We all know how hard it is to reintegrate back to work worrying about childcare duties after that maternity leave or lacking the relevant work skills after taking that gap year. But have you wondered about the anxieties and uncertainties ex-offenders feel when reintegrating back into society and the workforce?
Concerns affecting ex-offenders when reintegrating society
Many of the ex-offenders at the event shared that like many Singaporeans, they too face concerns such as financial instability, caregiving responsibilities and the lack of relevant skills for work when trying to reintegrate to society. On top of these, some are plagued with self-esteem issues derived from the social stigma that the public has on ex-offenders. A few on the participants at the event who are ex-offenders voiced the same concern on the judgement they might receive from their colleagues if they came to know of their record.
Addressing some concerns at the session was NTUC Assistant Secretary-General Patrick Tay who said that society today is more inclusive and accepting as compared to the past. Despite so, he acknowledged that workplace discrimination in various forms still exists but hopes that society do not leave any workers behind in a country like Singapore that has no natural resources, including ex-offenders.
A message to ex-offenders from an ex-offender
During the engagement session, Mr Yeo Yun Luo, an ex-offender, and a current Project Manager at facilities management company C&W Services Singapore shared that it is how ex-offenders position themselves that matters. He encourages one to take a step back and look at what one is good at and areas where he or she is lacking. “Then, if you need education [and skills], you can definitely go for courses to upgrade yourself.” Beyond that, he said that companies and society will also have to be more accepting of ex-offenders.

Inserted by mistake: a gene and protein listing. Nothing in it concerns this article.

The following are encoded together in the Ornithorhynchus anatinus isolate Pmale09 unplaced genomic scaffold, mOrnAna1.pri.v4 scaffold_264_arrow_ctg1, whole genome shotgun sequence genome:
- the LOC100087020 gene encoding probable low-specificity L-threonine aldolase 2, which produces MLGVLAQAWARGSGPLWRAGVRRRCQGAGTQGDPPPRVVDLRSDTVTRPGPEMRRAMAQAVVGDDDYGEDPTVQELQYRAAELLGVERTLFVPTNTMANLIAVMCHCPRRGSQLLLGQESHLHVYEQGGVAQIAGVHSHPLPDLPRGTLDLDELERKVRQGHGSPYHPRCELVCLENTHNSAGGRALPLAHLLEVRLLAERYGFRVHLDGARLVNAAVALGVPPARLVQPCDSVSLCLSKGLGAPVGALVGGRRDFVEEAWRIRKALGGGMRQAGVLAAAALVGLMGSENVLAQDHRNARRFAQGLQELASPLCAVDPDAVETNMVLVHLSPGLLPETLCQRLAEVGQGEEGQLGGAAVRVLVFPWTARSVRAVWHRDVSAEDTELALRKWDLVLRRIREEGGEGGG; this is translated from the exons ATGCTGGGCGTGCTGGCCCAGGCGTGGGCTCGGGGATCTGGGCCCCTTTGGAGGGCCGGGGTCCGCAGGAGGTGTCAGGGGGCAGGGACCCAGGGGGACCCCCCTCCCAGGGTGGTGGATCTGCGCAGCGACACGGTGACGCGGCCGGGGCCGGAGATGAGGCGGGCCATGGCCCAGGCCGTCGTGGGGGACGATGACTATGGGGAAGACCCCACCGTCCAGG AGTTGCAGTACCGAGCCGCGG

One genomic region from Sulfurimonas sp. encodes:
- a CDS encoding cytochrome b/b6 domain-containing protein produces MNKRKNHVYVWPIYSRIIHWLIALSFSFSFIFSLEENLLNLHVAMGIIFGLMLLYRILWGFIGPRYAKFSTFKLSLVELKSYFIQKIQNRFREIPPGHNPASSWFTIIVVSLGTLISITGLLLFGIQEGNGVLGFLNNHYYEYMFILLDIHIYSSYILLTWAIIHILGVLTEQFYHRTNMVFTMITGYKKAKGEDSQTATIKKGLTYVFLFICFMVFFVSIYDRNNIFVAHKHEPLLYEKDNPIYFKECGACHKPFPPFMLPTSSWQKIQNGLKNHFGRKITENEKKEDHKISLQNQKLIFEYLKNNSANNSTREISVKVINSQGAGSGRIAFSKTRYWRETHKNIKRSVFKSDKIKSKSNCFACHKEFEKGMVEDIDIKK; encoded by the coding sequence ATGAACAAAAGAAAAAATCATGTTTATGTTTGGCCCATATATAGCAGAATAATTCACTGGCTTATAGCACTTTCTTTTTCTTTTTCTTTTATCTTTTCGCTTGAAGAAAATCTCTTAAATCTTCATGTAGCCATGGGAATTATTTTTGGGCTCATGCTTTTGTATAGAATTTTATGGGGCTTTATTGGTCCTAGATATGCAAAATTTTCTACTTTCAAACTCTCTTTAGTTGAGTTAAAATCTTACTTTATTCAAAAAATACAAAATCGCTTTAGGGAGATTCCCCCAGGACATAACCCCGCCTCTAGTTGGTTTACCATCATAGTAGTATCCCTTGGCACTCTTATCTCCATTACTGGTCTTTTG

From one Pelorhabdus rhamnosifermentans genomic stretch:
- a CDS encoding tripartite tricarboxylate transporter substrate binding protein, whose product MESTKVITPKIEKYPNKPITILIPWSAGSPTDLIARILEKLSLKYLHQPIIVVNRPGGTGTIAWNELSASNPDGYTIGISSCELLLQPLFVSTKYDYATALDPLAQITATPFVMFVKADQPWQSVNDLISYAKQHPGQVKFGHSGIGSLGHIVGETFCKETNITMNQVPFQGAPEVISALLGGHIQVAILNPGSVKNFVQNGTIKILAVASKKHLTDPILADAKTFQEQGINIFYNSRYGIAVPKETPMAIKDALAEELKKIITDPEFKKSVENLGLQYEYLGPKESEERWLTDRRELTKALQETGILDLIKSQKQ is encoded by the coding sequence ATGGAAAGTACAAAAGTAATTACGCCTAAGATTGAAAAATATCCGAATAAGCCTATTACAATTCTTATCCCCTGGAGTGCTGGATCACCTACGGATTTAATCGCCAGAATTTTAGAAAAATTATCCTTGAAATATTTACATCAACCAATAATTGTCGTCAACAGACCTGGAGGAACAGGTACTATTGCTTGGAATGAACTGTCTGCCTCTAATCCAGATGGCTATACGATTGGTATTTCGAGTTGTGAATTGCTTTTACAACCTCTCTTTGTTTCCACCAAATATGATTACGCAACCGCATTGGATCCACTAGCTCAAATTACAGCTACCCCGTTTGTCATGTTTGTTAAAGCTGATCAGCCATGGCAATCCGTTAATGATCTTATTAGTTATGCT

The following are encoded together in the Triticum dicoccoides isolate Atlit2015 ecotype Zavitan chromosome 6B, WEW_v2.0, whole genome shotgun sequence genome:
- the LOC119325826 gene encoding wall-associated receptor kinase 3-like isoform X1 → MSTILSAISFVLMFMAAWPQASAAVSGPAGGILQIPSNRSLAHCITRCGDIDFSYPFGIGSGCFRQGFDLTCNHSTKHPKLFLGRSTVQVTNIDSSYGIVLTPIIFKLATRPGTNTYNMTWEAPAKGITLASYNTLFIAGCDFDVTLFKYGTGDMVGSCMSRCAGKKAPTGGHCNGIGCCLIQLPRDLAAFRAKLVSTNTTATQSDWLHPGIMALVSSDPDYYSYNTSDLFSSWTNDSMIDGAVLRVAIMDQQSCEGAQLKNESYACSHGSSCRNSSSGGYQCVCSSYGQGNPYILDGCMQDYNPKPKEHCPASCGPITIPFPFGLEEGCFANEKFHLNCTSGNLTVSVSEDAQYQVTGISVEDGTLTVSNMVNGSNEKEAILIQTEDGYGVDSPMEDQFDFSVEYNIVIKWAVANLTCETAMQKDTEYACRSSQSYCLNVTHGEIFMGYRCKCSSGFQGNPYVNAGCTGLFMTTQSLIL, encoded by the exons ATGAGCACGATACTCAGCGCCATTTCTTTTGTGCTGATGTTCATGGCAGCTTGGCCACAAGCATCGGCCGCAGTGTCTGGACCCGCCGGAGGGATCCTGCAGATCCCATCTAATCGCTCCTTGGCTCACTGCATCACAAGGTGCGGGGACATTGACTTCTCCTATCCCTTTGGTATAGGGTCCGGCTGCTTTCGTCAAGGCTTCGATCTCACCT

How employers can support ex-offenders to reintegrate into the workforce
Also at the engagement session was C&W Services Singapore Managing Director Mr Lam Shiu Tong, who came forward to voice his views as an employer. Suggesting that some employers may not hire ex-offenders simply out of concern, Mr Lam encourages employers and society in general to change their perspectives towards ex-offenders citing that they are an untapped source of talent pool that can add value to businesses with their diverse skills and experiences, resilience and drive.
Drawing from the discussion, a supportive environment with a strong network of support is key for ex-offenders to re-build confidence and function at the workplace. The support can include employers, community services and mentors. Mr Tay shared that the labour movement will be supporting the ex-offenders, and will speak up for them in the upcoming Budget/Committee of Supply debate this year.